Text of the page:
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ECONOMICS

How to get a good job

In addition to private businesses, economics majors get hired by:

  • Financial institutions and the agencies that regulate businesses
  • Economic development agencies
  • Government tax departments and agencies that regulate businesses

Virtually every organization — for profit, nonprofit, or government — hires people to:

  • Handle the organization's finances
  • Market their product or service and, if large enough, do marketing research
  • Analyze the creditworthiness of customers and handle outstanding credit accounts
  • Work in human resources departments, helping to hire and transfer personnel, solving problems, and being the expert on fringe benefits
  • Interface computer hardware and software with their business operation

Some firms also hire people with an economics background to:

  • Sell a product or service or manage a small retail outlet
  • Help do research on economic aspects of their operation
  • Manage production workers

Now you understand why economics majors get so many job offers and why salary offers are so high. It's simply a matter of supply and demand.

 

In order to secure your first job after graduation, you should consider the following:

Become computer savvy.
You need to be at ease in using computers and working in a networked environment. You should have solid experience with popular spreadsheet, word processing, and database management software.

Take some accounting.
Basic college-level accounting, preferably two or more semesters, is a basic requirement for employment by businesses (take BUS 125 and maybe even BUS 226).

Get work experience and do at least one internship.
Employers want to know that you have been a reliable employee, which is why they prefer to hire people with work experience. Internships can help, too, especially if the work was similar to the job you're applying for and if you were able to earn a good recommendation. Sometimes, summer or part-time jobs and internships can lead directly to good career job offers. Look for jobs and internships that require considerable independence, maturity, and organizational skills.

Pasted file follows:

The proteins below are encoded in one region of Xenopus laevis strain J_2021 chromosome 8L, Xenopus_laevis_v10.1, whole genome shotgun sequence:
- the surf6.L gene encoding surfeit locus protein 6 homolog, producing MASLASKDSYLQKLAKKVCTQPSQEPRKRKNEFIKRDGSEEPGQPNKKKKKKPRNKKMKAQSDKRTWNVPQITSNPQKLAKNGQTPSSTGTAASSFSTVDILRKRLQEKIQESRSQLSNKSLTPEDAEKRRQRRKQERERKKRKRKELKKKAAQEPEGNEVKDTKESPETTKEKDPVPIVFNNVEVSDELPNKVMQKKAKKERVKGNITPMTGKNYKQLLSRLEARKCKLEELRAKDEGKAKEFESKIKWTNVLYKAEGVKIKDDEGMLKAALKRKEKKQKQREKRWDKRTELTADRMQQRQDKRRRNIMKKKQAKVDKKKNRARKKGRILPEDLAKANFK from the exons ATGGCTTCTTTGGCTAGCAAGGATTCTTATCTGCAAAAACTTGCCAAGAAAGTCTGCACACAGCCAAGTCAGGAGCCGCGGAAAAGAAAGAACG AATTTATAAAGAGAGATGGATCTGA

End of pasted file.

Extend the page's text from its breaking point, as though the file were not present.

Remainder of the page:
Take rigorous courses and earn good grades.
If the job you're applying for is career track with a good salary, interviewers will ask to see your transcript. Many top employers interview only those with a grade point average (GPA) above 3.0, or even 3.5. But a good GPA with courses that are easy or mainly in one area is much less impressive than a solid GPA in rigorous and diverse courses. Employers may be persuaded to make exceptions if you have improved your grades considerably, had to work 20 or 30 hours a week as a full-time student, or were involved in impressive cocurricular activities.

Become good in math.
A U.S. Department of Education study revealed that career women tend to earn less than men with the same major. In business-related fields, however, women with more than eight credits of college-level math earned equal pay to men.

Take appropriate courses for the job.
If you are interested in a finance-oriented job, you should take some business courses in banking and finance (ECON 272 or BUS 349). If your goal is a job in marketing, then take Marketing (BUS 228) and do an internship with a marketing-oriented firm. Talk with professors who teach courses related to your career interest area about special courses you might need to fit your career goal.

Take part in cocurricular activities.
Employers especially like to see that you have been in positions of leadership or situations in which you had responsibility and made decisions. The best way to accomplish this is to become involved in student government, clubs, athletics, or volunteer work. For those who have to work 20 or 30 hours a week, employers will respect your motivation and waive this requirement.

Go abroad.
Employers are impressed with applicants who show a genuine interest in the world around them and can intelligently discuss issues related to events of global importance. Students who have been part of a Hollins Abroad program report not only that they had an invaluable experience abroad but also that employers value the fact that they showed the initiative and willingness to adapt to a new cultural environment.